Children learn in a number of ways and the best lessons do not necessarily come from the classroom. Learning in the field promotes additional skills and school trips provide an excellent opportunity to do this, while they also contribute to a child’s personal and social development. Beyond encouraging curiosity and promoting learning, most trips tend to result in improved performance back in the classroom.
Learning in a New Environment
School trips take children away from the classroom and promote a different type of learning. They can be exciting and refreshing, providing children with a way to learn about the larger world around them. Trips not only increase knowledge, but they also nurture greater understanding, new perspectives and acceptance of new people, places and ways of life.
A day trip is a break from the norm, a time for teachers and students alike to get away from everyday rules. As such, every schoolchild looks forward to a school trip. Looking forward to it means they are more open to learning; a lot of the time they are not even aware that they are learning because it is combined with hands-on activities and fun.
Putting Theory into Practice
School trips give children the chance to see the practical application of the subjects and topics that they are learning about at school. Students will see first-hand how the world is connected, realising that individual topics are not dry, separate subjects but are all intrinsically linked and all very much alive.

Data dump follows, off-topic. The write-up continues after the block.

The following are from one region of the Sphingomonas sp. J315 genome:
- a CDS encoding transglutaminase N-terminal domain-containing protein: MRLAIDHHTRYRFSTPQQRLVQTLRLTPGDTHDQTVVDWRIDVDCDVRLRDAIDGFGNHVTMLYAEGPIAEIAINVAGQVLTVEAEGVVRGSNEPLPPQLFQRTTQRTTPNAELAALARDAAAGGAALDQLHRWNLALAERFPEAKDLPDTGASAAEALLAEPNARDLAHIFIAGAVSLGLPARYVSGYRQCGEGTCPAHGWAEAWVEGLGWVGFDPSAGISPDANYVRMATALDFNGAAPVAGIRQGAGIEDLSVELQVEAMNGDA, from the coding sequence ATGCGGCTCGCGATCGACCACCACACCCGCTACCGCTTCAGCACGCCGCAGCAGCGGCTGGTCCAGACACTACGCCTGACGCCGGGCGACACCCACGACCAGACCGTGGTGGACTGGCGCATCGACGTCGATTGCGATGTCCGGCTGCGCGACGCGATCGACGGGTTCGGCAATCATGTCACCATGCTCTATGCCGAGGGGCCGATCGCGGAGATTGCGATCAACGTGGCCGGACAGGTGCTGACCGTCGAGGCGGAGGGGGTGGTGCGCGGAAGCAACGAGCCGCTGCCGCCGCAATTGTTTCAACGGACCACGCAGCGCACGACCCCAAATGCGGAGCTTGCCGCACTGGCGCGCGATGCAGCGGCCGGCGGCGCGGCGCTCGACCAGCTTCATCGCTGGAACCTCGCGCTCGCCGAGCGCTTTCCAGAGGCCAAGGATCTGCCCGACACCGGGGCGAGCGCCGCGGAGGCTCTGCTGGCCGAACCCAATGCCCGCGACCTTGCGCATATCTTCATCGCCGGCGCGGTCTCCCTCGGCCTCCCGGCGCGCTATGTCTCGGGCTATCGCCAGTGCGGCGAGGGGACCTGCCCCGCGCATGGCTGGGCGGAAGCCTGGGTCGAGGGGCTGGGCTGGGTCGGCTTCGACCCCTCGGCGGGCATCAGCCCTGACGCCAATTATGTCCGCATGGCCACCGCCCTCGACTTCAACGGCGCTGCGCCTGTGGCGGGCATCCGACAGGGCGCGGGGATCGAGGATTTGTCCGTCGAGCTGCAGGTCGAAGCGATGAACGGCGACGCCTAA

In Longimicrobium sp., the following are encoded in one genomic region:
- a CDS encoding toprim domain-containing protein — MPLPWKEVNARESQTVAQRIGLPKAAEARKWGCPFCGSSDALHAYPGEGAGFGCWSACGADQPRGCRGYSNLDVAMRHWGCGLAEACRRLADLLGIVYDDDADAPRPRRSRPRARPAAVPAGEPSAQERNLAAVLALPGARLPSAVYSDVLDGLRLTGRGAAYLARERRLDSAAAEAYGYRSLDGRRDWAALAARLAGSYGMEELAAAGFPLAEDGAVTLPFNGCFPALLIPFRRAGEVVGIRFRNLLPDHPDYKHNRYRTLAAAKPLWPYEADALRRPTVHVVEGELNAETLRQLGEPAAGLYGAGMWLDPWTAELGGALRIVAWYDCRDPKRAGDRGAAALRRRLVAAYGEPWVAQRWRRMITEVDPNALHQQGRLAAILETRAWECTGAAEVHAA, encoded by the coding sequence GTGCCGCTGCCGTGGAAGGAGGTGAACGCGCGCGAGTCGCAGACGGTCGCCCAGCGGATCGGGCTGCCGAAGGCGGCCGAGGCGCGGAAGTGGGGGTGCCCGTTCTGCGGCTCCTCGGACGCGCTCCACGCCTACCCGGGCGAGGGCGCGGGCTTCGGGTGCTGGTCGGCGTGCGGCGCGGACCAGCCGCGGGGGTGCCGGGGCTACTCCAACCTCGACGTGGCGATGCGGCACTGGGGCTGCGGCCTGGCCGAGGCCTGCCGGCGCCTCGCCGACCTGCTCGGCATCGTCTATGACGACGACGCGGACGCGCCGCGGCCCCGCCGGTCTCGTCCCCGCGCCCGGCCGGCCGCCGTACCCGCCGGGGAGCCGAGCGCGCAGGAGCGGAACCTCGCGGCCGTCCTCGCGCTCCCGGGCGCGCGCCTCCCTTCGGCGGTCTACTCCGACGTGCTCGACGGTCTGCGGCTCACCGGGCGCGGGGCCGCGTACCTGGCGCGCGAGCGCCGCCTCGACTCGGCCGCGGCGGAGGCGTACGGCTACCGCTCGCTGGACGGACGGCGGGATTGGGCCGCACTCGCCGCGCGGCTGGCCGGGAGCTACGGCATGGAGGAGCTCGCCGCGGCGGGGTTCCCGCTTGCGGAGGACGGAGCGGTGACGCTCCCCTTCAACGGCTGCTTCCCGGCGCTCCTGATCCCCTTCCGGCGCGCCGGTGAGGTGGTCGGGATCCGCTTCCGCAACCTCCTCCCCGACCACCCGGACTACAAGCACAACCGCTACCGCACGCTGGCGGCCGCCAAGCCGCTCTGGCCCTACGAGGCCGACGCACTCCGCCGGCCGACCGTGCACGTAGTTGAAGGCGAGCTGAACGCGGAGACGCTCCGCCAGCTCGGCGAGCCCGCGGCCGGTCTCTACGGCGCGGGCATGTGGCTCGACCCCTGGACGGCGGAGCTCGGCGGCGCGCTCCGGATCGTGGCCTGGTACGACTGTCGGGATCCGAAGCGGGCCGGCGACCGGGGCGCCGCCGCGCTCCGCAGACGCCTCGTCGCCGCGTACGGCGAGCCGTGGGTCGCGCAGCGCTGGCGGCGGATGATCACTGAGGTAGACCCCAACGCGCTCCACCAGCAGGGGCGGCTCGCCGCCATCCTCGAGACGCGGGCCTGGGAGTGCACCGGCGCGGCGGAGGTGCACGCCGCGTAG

Kinaesthetic Learning (Learning by Doing)
Often learning from books can only take understanding so far. Educational visits take this one step further; they allow children to learn by taking part. Many of the subjects studied in the classroom, from history to science, can be enhanced with journeys beyond the text book. From dressing up to experiments, all can contribute to the acquisition of knowledge.
A trip away from the classroom is also a chance to open children’s eyes to new opportunities and inspirations. Not all students share similar backgrounds and some have had little exposure to culture and educational trips than others. A school trip exposes these children to an experience that they would otherwise not have, opening their minds to new ideas.
School trips promote interaction and teamwork. Pupils will get to know fellow classmates as well as teachers in a different capacity, adding a further dimension to relationships. It is also often an opportunity that lets quiet and shy students in the classroom shine, relishing the change of scene.
Not all children are inspired by lessons in the classroom. Especially with more active children, sitting at a desk and staying still can seem more of a chore than anything else and as a result they may not be inspired to learn. However, a trip that allows a more hands-on approach can increase a child’s motivation to understand their subjects. They can even turn their school subjects into life-long interests and passions.
It is important to build a curriculum that includes school trips for educational purposes. It is refreshing to take a step away from the regulations of the classroom and allow a sense of adventure. It is a chance for children to build up the skills that are required beyond the classroom, skills that are needed to tackle the challenges of everyday life. There is no substitute for real world experience and school trips help to provide this. Few experiences could be more beneficial for developing minds.
This post was contributed by a guest blogger currently writing on behalf of Knowsley Safari Park, who specialise in school trips as part of your curriculum.